Under each Pinterest account, you can create and curate multiple boards. This is an interesting solution to the problem of having one social media account, but various interests. For example, many people manage two Twitter accounts, one for business and one for pleasure. On Pinterest, you can curate boards that are totally unrelated and it doesn’t unnecessarily clutter your followers’ streams. That’s right, you follow people on Pinterest (like you follow people on Twitter) but you can choose to follow all of a user’s boards or just one — so that you can find the content that’s most relevant to your interests. You know, like your love for toilet design. This type of followship up-ends the Facebook model where content segmentation lies in the hands of the Page or Profile only, not the friend, fan, or member.

Can you control who can pin to your boards?

Yes. You can create boards that only the admin can pin to or boards that allow the admin and other specific people to pin. Or you can create a community board that anyone can pin to. This multi-tiered curation model under a single profile is unique to the platform and one of the reasons why I believe Pinterest has captured the imagination of social media nerds (like me).

So WHY Pinterest, Dion?

I am glad you asked! Pinterest saw incredible growth in 2013 — for the first time ever, Pinterest surpassed email as a sharing medium, and even outpaced Facebook. According to the study, that’s all thanks to the ladies, especially in the Midwest, because 80% of Pinterest users are women. Beyond this, more than 90% of all pins are created/shared by women. There are apparently “15 times more pins by women than by men” on the site. I'm not quite sure why - as far as I can tell, men like looking at photos as much as the ladies, but I suspect it has to do with the fact that in the beginning Pinterest seemed to have been started with interests in the home arts like cooking, decorating, fashion, gardening, and other topics of greater interest to women.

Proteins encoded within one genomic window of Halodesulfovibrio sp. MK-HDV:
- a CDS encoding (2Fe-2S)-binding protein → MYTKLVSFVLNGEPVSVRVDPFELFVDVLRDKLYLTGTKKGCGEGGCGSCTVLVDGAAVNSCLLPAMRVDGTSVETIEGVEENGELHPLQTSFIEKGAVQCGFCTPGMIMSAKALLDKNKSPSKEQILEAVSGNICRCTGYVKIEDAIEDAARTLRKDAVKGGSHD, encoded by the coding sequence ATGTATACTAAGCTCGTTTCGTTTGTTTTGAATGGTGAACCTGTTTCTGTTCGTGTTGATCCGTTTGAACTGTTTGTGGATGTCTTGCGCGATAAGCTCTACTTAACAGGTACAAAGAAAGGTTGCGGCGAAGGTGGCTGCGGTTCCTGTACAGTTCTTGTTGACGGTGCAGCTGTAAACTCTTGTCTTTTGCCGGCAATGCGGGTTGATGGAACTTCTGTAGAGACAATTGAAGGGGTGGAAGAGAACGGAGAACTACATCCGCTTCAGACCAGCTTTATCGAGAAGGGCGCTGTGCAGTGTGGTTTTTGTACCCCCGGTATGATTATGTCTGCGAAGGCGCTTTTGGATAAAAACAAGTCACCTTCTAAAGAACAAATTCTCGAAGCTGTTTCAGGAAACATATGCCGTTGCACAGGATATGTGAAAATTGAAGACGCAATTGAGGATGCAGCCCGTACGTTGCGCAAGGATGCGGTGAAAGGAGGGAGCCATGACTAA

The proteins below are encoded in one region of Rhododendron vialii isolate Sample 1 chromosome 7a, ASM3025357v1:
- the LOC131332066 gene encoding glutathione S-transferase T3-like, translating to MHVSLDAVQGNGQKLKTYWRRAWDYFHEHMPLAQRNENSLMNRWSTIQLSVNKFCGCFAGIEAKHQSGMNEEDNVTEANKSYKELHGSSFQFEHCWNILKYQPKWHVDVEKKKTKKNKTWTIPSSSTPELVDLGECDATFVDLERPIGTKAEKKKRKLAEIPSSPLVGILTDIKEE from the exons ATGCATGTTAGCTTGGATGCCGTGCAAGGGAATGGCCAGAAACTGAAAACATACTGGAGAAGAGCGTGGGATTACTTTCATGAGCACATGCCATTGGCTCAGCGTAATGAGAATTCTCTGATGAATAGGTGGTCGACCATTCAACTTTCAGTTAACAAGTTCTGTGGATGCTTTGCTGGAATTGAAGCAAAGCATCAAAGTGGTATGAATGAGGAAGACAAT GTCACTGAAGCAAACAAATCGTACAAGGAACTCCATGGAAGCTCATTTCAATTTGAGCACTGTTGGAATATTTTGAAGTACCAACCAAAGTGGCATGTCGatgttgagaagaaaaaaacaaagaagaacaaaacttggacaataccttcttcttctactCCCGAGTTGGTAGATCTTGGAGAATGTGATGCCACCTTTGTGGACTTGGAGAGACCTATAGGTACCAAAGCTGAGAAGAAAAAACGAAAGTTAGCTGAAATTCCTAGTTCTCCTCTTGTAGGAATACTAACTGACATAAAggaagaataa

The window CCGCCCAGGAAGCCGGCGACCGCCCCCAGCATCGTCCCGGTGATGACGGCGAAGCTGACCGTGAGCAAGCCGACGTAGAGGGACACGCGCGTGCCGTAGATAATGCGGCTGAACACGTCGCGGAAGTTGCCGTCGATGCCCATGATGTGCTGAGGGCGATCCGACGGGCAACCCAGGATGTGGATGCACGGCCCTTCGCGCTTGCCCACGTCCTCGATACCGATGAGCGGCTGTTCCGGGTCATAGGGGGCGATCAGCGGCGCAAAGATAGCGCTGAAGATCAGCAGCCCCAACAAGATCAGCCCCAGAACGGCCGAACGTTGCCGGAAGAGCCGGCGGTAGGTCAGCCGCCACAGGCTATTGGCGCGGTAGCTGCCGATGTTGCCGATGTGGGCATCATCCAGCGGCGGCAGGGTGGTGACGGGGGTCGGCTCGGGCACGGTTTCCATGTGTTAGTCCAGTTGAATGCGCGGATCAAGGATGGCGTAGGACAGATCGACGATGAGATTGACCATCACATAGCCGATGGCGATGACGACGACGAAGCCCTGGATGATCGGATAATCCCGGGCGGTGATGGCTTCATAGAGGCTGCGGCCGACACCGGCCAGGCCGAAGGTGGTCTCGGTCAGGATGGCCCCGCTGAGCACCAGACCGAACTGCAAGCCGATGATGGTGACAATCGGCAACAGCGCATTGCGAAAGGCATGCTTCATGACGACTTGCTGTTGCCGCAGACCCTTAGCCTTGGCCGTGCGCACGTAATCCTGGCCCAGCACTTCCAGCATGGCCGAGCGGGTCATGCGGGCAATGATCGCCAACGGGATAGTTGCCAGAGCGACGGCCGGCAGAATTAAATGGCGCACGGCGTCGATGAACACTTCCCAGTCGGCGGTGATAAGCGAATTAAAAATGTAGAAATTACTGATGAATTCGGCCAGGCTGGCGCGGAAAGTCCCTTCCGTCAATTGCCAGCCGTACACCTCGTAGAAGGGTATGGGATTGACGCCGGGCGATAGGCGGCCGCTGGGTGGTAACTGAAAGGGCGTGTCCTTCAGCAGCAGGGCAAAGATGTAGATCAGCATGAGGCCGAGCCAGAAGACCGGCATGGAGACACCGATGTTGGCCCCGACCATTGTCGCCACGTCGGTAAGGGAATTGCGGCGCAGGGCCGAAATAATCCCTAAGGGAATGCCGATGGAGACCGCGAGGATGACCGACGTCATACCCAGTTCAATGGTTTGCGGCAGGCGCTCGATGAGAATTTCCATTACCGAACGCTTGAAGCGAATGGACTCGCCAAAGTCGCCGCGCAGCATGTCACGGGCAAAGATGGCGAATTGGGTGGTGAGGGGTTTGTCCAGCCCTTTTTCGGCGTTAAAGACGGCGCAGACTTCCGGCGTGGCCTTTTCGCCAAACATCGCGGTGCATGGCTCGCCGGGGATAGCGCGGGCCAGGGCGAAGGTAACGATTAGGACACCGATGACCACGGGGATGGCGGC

However if you look today you will find there are boards on Pinterest for some decidedly, male-oriented interests like fly fishing, hunting and cars, so I wouldn't be surprised to see the statistics on male usage for Pinterest climbing. If you have an interest of any sort you will find pins and boards for it on Pinterest. My personal boards are a mix of many things such as kitchen and bath, interior design, industrial design and much more including my love of sci-fi and super heroes. Yup and I am comfortable enough in who I am to admit it and even put it out there.

Interestingly, Pinterest is now the fastest-growing platform for online content sharing, according to a new report from online content distribution service ShareThis. The report analyzed the millions of monthly shares made through ShareThis in the third quarter of 2013 across more than 120 social media channels and two million websites and discovered that content sharing on Pinterest jumped 19.2% in the latest quarter of 2013, and LinkedIn sharing grew 15.1%. Facebook saw content sharing rise 14.7%, while sharing on Twitter fell 7.6%.